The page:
If you’re like most Americans, you like your salad dressings creamy.
You may try “light” ranch or bleu cheese to reduce the fat, sodium and carb content — only to discover it’s not much better for you.
But what if you learned one simple salad dressing could benefit not just your health, but also your weight?
Yes, we’re talking about oil and vinegar. More specifically, extra-virgin olive oil (EVOO) and apple cider or red wine vinegar.
“Olive oil and vinegar dressing offers the most potential benefit for those with prediabetes or diabetes,” notes integrative medicine physician Irina Todorov, MD.
That describes more than 100 million Americans, according to the Centers for Disease Control and Prevention.
Substantial research proves heart health benefits
Extra-virgin olive oil, a staple of the Mediterranean diet, is good for your overall health. But it’s especially good for heart health — a key consideration for anyone with prediabetes or diabetes.
One Spanish study looked at EVOO consumption and mortality in more than 40,000 people over 13 years. It found the overall risk of death was 26% lower, and the risk of death from heart disease was 46% lower, among those who consumed the most EVOO.
The team also looked at whether this benefit disappeared after a certain amount of EVOO was consumed.
“The results were clear,” says Dr. Todorov. “For those eating a typical 2,000-calorie diet, overall mortality fell by 7%, and heart disease mortality fell by 13%, for every 10 grams of EVOO they consumed.” Wow.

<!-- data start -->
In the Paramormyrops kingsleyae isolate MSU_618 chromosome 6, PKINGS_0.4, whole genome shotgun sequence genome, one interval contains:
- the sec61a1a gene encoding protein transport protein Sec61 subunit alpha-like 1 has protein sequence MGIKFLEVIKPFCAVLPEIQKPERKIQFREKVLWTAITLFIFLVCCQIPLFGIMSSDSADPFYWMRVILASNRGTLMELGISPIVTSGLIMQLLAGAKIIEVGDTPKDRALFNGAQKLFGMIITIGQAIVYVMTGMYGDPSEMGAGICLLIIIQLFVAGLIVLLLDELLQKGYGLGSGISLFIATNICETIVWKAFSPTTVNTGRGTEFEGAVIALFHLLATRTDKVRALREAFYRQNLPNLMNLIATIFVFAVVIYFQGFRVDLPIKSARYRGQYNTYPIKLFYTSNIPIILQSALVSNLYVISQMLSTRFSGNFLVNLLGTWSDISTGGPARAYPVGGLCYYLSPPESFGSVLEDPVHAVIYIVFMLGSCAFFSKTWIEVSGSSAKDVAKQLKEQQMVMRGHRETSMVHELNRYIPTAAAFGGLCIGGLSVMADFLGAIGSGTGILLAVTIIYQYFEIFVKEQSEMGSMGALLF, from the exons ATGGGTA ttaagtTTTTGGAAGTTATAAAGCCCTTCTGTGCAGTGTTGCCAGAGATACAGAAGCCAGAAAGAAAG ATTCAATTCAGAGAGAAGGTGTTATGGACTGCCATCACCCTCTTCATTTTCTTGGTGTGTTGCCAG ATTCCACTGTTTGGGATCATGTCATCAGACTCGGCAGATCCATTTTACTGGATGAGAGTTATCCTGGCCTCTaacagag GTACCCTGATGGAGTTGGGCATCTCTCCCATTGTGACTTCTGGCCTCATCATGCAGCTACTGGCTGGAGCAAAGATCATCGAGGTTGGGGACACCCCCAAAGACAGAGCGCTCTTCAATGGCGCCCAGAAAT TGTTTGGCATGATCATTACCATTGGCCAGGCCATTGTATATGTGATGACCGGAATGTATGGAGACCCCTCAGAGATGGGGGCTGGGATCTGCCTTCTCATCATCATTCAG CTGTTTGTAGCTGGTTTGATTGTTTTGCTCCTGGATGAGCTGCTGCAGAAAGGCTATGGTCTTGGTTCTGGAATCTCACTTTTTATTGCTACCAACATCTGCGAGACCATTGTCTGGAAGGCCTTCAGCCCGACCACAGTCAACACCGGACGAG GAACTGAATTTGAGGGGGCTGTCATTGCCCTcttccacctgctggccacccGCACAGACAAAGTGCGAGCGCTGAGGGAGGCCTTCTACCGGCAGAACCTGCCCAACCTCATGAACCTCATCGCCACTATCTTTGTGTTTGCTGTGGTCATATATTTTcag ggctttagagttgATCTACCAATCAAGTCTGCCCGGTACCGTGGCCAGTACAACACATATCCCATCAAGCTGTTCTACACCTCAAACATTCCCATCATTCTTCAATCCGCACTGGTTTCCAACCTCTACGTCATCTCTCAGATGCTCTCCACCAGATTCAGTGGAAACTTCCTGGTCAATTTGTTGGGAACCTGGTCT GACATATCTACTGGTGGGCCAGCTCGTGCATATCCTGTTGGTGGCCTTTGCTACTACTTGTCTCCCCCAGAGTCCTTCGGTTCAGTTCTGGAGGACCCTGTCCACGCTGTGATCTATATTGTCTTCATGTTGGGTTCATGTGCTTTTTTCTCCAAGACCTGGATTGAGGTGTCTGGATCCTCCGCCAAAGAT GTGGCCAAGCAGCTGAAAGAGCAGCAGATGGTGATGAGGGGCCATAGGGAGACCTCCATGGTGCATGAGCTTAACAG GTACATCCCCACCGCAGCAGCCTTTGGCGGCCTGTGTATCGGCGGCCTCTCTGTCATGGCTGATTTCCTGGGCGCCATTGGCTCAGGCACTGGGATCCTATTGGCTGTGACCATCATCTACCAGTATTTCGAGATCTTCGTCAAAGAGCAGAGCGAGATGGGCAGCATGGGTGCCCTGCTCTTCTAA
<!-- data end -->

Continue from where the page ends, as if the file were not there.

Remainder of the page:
Small studies suggest glucose-lowering benefits
Two small studies suggest that the vinegar and oil dressing may have other benefits, as well. They focused on two beloved additions to our meals: bread and potatoes.
Because both foods are high in carbs, they are swiftly absorbed and quickly raise blood sugar. That’s not a good thing when you’re prediabetic or diabetic and trying to keep your glucose down.
The first study fed five volunteers simple meals on different days after fasting all night:
- Lettuce dressed with olive oil, both with and without bread.
- Lettuce dressed with olive oil and vinegar, both with and without bread.
- Lettuce dressed with olive oil and vinegar (neutralized to lower its acidity), both with and without bread.
Their blood sugar levels were measured before, and 95 minutes after, each meal.
“When participants ate bread with lettuce, olive oil and vinegar, their blood sugar rose 34% less, on average, than when they ate bread alone,” says Dr. Todorov.
In the second study, conducted in Sweden, three healthy volunteers were fed:
- Freshly boiled potatoes.
- Cold-stored potatoes (boiled, then refrigerated for one day).
- Cold-stored potatoes, dressed with olive oil and vinegar.
Researchers measured blood sugar and insulin levels multiple times in the two hours after each meal.
“Those who ate the cold-stored potatoes with olive oil and vinegar dressing had a 43% lower blood sugar response and a 31% lower insulin response than those who ate the freshly boiled potatoes,” says Dr. Todorov.
More research is needed to confirm the results of these small studies. But she recommends adding a salad with EVOO and vinegar to meals because of its potential to keep carbs from spiking blood sugar.
“Try making a potato salad with olive oil and vinegar dressing. Even better: Include other vegetables and chopped olives,” says Dr. Todorov.
Tips for buying vinegar and oil
When buying vinegar, look for apple cider vinegar that is raw, organic and unpasteurized, says Dr. Todorov. Or find red wine vinegar with 5 to 6% acidity.
And make sure the label on your olive oil says “extra-virgin.” If it says only “olive oil,” the product is a mixture of extra-virgin olive oil and refined oil, she says.
You also want cold-pressed EVOO. “The ripe olives have been mechanically pressed, without heat, so it is rich in polyphenols. These are typically lost in the processing of refined vegetable oils,” explains Dr. Todorov.
So, the next time you grab a salad, do your health a favor. Try replacing that creamy dressing with EVOO and apple cider or red wine vinegar.